Pompeo: Trump taking action on Chinese software firms ‘in coming days’
Secretary of State Mike Pompeo said Sunday that President Trump would soon take action against Chinese software companies that the administration believes present a national security risk for Americans.
“President Trump has said, ‘enough,’ and we’re going to fix it,” Pompeo said on Fox News’s “Sunday Morning Futures.” “And so he will take action in the coming days with respect to a broad array of national security risks that are presented by software connected to the Chinese Communist Party.”
The comments come on the heels of Trump’s announcement on Friday that he was prepared to sign an executive order to ban TikTok, a Chinese-owned short-form video app, from operating in the U.S.
Pompeo on Sunday asserted that Chinese-owned software companies doing business in America were “feeding data directly” to the government in Beijing and that the practices amounted to “true national security issues.” He specifically named TikTok and WeChat, a Chinese-owned messaging and social media app.
“They are true privacy issues for the American people. And for a long time, a long time, the United States just said, well, goodness, if we’re having fun with it, or if a company can make money off of it, we’re going to permit that to happen,” Pompeo added, noting that officials have been deliberating on a decision for months now.
TikTok, which has become especially popular among teens in recent years, has gained relentless scrutiny from the Trump administration and members of Congress overs its relationship with ByteDance, a Chinese firm. Lawmakers have voiced concerns that Americans’ information is not secure in the hands of TikTok, considering Chinese laws that require disclosures of sensitive data upon request by the government.
TikTok has strongly pushed back against allegations about its handling of user data in recent days, with the company’s CEO releasing a statement rebuking “rumors and misinformation.” The company also sent a letter to leaders on the House Judiciary Committee last Wednesday rebutting allegations about its data practices.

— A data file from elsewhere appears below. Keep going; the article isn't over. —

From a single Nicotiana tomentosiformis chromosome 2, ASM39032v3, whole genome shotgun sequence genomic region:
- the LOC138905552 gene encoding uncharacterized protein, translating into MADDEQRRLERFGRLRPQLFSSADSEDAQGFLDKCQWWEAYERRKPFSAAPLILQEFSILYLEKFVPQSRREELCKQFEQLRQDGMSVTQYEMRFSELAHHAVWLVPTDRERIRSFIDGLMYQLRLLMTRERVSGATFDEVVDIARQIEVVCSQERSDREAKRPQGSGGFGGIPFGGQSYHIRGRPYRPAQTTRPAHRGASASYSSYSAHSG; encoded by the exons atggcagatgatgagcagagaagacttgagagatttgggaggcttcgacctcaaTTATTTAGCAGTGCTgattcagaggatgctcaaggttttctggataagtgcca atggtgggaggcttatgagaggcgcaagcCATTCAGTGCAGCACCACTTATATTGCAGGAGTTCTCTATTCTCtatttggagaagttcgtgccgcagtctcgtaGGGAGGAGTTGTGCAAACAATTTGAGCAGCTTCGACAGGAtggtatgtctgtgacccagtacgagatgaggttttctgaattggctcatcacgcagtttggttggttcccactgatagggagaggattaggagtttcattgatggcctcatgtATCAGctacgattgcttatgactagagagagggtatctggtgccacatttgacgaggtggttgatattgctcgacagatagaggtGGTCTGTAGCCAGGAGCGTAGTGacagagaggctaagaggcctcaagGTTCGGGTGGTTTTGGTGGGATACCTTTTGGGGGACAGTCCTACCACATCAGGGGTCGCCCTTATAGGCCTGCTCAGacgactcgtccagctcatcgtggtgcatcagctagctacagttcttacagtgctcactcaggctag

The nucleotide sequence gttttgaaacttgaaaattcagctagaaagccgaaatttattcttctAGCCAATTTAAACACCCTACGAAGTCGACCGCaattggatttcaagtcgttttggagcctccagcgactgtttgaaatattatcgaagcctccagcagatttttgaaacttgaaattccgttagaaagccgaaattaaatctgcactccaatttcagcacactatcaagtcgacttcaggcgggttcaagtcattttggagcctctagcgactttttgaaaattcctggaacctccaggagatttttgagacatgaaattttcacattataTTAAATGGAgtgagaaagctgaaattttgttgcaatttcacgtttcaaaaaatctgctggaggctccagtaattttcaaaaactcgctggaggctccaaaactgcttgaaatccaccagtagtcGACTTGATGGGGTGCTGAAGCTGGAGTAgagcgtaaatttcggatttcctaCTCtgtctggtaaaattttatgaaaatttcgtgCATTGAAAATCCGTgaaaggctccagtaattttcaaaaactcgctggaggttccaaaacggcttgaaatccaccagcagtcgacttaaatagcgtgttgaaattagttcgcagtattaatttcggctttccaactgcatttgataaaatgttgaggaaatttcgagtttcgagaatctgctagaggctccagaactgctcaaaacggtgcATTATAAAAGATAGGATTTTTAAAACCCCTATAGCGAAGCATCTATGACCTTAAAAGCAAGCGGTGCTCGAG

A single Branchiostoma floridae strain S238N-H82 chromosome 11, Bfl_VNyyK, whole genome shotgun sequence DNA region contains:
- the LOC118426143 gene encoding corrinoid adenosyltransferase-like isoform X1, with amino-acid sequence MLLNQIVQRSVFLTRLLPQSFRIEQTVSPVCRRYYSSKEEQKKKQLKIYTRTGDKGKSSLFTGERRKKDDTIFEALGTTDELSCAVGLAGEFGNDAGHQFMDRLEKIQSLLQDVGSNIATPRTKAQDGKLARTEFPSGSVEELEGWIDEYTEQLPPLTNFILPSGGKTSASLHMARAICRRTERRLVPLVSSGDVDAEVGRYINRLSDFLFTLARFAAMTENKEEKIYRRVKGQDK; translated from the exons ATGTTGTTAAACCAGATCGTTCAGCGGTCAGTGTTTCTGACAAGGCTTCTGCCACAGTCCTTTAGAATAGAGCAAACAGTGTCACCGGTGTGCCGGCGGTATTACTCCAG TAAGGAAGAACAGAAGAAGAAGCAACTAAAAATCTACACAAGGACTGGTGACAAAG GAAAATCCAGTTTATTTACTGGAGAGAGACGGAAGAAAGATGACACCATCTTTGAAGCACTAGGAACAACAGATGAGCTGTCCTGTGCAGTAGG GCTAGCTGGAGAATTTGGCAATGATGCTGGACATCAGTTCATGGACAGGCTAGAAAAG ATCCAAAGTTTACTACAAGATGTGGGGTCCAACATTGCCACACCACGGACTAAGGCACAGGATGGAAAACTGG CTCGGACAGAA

“TikTok is not available in China,” the letter said. “We store Americans’ user data in the US, with back-up in Singapore, with strict access controls for employees. We have never provided any US user data to the Chinese government, nor would we do so if asked. Any allegations to the contrary are unfounded.”
TikTok has not directly commented on Trump’s stated plans to bar the app’s use in the U.S. Though TikTok’s U.S. general manager, Vanessa Pappas, said in a video on Saturday that the company is “here for the long run.” The company has also highlighted the 1,000 people in the U.S. it has hired, noting that it plans on adding another 10,000 employees in the country in the future.
After Trump’s comments on Friday, reports surfaced that Microsoft was in talks to purchase the short-form video app, which boasts roughly 100 million American users.
Asked about that possibility and whether it would end any opportunity for Chinese surveillance, Pompeo said on Fox News that the administration “will make sure that everything we have done drives us as close to zero risk for the American people.”
Multiple GOP Senators have voiced support of the prospect of a U.S. company purchasing TikTok to avoid an outright ban. Sen. Marco Rubio (R-Fla.) said in a tweet Sunday that a “trusted” U.S. company buying the app would be a “positive and acceptable outcome.”
The Hill has removed its comment section, as there are many other forums for readers to participate in the conversation. We invite you to join the discussion on Facebook and Twitter.